There’s a weightless feel to the game of basketball. The problems and worries of your life seem to fade in its presence. When my first girlfriend broke up with me I went to the court. When my dog died I went to the court. An outlet like no other.
-Josh Eberley, Freelance NBA Writer, Contributor Hoops Habit and Hoop.NBA.com
My parents married too young. Sure, either could list any myriad reasons why it didn’t work in the end, but the bottom line is their marriage didn’t last. I was in 6th grade at the time and the transition during their divorce was the first real upheaval in our otherwise uneventful upbringing. I don’t remember shedding many tears when my dad moved out, but I do remember playing a lot of late night basketball in the dimly lit driveway. Avoiding the reality of a suddenly much emptier house by trying to make 100 shots in a row every night was my way to of coping.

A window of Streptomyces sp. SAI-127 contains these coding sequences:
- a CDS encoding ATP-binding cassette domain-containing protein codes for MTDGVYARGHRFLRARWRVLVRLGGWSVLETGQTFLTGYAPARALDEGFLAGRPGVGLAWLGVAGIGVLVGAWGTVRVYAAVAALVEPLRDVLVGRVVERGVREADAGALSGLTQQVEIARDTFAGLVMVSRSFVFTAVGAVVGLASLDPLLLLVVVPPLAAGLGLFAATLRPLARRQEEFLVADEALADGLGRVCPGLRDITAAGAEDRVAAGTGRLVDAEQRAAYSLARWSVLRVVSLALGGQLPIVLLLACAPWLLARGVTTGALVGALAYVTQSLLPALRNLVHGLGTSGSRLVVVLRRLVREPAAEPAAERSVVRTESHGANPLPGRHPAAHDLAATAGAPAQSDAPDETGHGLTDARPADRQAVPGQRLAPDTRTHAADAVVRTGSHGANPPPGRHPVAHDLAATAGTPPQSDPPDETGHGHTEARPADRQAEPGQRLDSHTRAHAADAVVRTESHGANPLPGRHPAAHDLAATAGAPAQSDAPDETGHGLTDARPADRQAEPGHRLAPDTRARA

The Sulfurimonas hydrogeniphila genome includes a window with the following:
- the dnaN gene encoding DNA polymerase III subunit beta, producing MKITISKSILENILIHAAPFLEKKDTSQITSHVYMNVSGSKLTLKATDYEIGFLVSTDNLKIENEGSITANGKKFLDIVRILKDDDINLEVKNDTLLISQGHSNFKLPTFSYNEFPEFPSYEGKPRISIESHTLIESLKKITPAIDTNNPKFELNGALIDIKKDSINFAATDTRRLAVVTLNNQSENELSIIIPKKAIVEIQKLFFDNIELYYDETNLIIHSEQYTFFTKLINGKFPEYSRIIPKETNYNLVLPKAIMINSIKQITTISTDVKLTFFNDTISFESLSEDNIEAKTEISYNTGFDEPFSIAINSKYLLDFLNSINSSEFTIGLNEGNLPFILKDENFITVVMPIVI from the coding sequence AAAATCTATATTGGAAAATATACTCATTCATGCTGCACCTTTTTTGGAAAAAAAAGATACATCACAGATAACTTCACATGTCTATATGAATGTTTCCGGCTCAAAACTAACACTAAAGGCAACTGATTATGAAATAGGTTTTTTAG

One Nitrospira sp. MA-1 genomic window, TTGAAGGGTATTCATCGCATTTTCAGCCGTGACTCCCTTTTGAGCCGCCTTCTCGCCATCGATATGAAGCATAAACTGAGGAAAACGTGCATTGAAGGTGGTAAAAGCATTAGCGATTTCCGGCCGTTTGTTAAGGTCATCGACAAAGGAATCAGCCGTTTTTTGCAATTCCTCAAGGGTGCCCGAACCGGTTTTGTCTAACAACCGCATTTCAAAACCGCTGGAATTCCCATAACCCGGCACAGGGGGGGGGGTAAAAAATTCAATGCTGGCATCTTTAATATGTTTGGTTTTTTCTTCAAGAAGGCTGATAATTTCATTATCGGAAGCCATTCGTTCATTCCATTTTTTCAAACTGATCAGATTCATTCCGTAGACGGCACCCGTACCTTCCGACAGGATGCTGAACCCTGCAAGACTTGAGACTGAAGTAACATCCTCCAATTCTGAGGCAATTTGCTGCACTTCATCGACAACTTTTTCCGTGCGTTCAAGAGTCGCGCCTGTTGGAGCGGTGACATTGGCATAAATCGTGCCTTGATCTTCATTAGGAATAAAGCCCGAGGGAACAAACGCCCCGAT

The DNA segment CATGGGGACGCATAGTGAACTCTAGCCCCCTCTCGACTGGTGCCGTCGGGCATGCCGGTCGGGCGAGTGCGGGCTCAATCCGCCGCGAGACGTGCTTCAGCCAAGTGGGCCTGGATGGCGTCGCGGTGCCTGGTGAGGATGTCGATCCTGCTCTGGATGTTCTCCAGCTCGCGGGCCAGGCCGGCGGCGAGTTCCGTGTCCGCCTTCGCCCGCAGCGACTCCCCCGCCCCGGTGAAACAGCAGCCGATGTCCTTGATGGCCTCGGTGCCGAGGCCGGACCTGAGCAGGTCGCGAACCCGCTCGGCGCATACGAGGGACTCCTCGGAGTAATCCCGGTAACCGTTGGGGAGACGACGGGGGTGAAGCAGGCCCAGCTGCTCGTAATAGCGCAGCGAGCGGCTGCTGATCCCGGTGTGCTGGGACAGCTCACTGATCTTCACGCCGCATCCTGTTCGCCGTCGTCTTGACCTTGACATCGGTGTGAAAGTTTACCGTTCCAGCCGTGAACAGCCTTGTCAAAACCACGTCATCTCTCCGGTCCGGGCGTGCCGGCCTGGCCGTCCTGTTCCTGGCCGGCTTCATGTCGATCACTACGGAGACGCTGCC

Basketball is team dinners, bus rides across Texas, the three-man weave and seeing family in the crowd. It’s beyond the game.
-Michael McDonald, Engineer, Son of a Cotton Farmer
In high school we’d travel by bus to the tiny farming towns that seem to orbit Lubbock in frozen motion for regular Tuesday and Friday night games. Each gym was seemingly darker; each venue a more perfect spot to film a scene from Hoosiers than the last. The worn hardwood, slate grey locker rooms and double doors that opened to a hallway with impressive trophy cases and concession stands selling big green pickles were in tiny towns like Ralls and Crosbyton; Idalou and Tahoka.
But regrettably I never gave the respect or dedication it deserved. Instead of all consuming, basketball was merely a season. Football was fall, baseball was spring and summer was a chance to rest and get ready to start all over. Basketball was always just winter, for me.
My father, a Mexican immigrant, is somehow a diehard Larry Bird fan, and even though my Pops’ athletic ability skipped a generation, watching and playing hoops has always been a connection point for us. Basketball, particularly the Spurs’ brand, finds its way into family conversations and arguments and not even the elderly in our clan can avoid its pull.
-Caleb Saenz, Worship Pastor, Writer